“Don’t waste your time with tomatoes, boy!” Grandpa’s voice suddenly boomed from the other side of the fence. “Come with me!”

Fritz still needed to water the plants, but Grandpa was already striding back to the house. Fritz hurried to follow Grandpa’s orders. He shook the dirt off his pants and left the garden tools at the side of the fence, wondering which chore Grandpa would assign him now. When he entered the yard, Grandpa had taken his seat on the horse cart and was motioning Fritz to climb up next to him.

“Where are we going?” Fritz asked as Grandpa stirred the horses toward the forest.

“I want to show you something,” Grandpa replied. The edge of the woods grew closer, and when they reached the low fir trees marking the entrance to the family’s forest, Grandpa stopped the horses and stepped down from the seat of the cart. “We’ll leave the horses here and walk the last part.”

Fritz jumped off and followed Grandpa into the woods.

“Come on, boy!” Grandpa called now, and hurried briskly through the underbrush. Fritz had to rush to follow Grandpa’s long stride. Grandpa’s presence seemed to leave less space in his chest to breathe. He was panting when Grandpa finally stopped in front of a large pine tree. Several cut branches were spread out flat under the tree. Grandpa bent down to move one of the branches aside. A large rectangular hole, about five feet deep, came into view. Fresh soil was piled up behind the tree trunk. “Did you dig this hole?” Fritz looked into the dugout. The old man nodded. “What is it for?” A large vein was throbbing on Grandpa’s neck. Fritz had seen the throbbing vein before. It seemed to bulge before Grandpa broke out into a fit of rage. A quick surge of guilt shot through Fritz, but he didn’t have enough time to search his mind for what he might be guilty of.

“This will be the hideout for your mother, your grandmother, and your sister when the Russians reach our village.” Fritz imagined Mama; his sister, Irmi; and Oma Lou huddled inside the hole while Russian soldiers searched the forest.

“Now see if there is enough space for three people.” Grandpa took the rope he had brought, tied one end around the tree beside the hole, and passed Fritz the other end. Fritz, still taken by the image of the women hidden in the hole while Russians were shooting from behind trees, just stared. He wanted to ask why space for just three people was all that was needed, but his throat was too tight to speak. Grandpa nudged him to climb down into the hole. Reluctantly, he lowered himself along the rope into the opening.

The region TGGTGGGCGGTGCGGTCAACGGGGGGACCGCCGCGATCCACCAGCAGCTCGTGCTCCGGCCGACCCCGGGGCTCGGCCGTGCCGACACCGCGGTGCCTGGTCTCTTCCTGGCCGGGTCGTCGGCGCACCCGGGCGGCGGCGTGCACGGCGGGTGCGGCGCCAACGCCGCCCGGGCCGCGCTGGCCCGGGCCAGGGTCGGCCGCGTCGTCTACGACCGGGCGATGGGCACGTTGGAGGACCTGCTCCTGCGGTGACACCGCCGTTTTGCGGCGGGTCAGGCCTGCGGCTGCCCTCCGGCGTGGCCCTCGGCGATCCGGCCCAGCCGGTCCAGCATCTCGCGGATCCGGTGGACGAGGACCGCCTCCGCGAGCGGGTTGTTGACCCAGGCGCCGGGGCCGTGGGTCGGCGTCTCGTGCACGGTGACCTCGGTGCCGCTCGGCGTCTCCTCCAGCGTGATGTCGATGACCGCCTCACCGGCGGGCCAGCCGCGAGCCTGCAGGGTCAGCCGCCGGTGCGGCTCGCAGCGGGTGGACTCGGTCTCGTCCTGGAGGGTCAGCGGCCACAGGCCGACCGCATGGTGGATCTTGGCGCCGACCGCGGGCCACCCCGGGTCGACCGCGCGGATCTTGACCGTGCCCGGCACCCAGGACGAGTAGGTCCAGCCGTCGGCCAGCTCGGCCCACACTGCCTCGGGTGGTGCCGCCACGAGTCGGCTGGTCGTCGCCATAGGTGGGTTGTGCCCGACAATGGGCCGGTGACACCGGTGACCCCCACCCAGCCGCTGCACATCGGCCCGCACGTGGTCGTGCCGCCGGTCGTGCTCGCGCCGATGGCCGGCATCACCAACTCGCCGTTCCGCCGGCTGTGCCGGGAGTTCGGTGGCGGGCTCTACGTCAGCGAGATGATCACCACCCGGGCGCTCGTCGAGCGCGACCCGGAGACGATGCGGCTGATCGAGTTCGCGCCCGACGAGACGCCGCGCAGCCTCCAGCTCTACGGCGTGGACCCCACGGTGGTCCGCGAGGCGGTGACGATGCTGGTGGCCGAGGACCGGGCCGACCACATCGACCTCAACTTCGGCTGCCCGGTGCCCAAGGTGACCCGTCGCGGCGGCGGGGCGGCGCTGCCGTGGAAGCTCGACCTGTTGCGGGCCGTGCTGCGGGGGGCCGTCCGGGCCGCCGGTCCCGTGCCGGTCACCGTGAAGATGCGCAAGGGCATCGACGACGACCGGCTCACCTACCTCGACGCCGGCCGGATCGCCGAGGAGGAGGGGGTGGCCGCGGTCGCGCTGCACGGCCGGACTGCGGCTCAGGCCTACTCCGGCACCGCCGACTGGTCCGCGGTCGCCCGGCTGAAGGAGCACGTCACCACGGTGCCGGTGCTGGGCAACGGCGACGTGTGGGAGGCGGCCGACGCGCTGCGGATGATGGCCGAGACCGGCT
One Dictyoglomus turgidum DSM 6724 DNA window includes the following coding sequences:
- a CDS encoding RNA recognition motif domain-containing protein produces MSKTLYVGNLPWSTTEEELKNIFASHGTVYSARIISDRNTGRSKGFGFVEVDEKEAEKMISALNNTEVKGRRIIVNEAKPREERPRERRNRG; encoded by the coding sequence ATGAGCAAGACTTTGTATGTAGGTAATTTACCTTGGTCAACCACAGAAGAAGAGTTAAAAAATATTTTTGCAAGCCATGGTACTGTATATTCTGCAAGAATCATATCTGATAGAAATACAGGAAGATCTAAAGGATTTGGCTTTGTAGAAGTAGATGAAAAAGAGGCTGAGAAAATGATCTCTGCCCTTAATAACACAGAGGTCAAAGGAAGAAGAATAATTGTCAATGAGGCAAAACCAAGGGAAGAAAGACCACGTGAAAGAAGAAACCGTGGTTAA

“You and I will defend our land against the Bolshevik enemy,” Grandpa declared as if he had read Fritz’s mind. Fritz shuddered in the cool dampness that surrounded him. How could the two of them defend their farm against the approaching Russian army? Fritz had turned ten only last month. He pictured himself with a large rifle standing beside Grandpa, firing against the approaching enemy soldiers. The Russians were supposed to be fierce and cruel fighters. Fritz took hold of the rope, looking up to see if he had permission to climb back up again.

“I want you to know where to find the women in case something happens to me,” Grandpa called down. “This pine tree will be your landmark. It’s easy to recognize. It’s taller than the others, and its trunk splits into two arms. You see?” Grandpa pointed toward the treetop. “It looks like a fork.” Fritz followed Grandpa’s arm, still trying to make sense of what he had just heard. Down in the hole Fritz felt even smaller and weaker than when he stood beside Grandpa. What did Grandpa mean when he said “if something happens to me…”? Was Grandpa expecting to die in the fight for the village?

“What about Lech?” Fritz dared to ask, but his voice came out like a croak. If they had to fight, Fritz wanted to be close to Lech.

“That Polack will probably run away soon. The two French laborers at the Bartels’ farm ran away last week, taking a horse with them. You don’t need to worry about the Pole once the Russians come.” Grandpa dismissed Fritz’s worry with a quick movement of his hand, throwing a birdlike shadow over the hole.

“But he has worked for us for a long time. Couldn’t he help us?” The words came out more softly than Fritz had wanted.

“These forced laborers didn’t come here because they wanted to work for us. We made them come here.” Grandpa stepped close to the hole. The tip of his left boot loomed over the rim.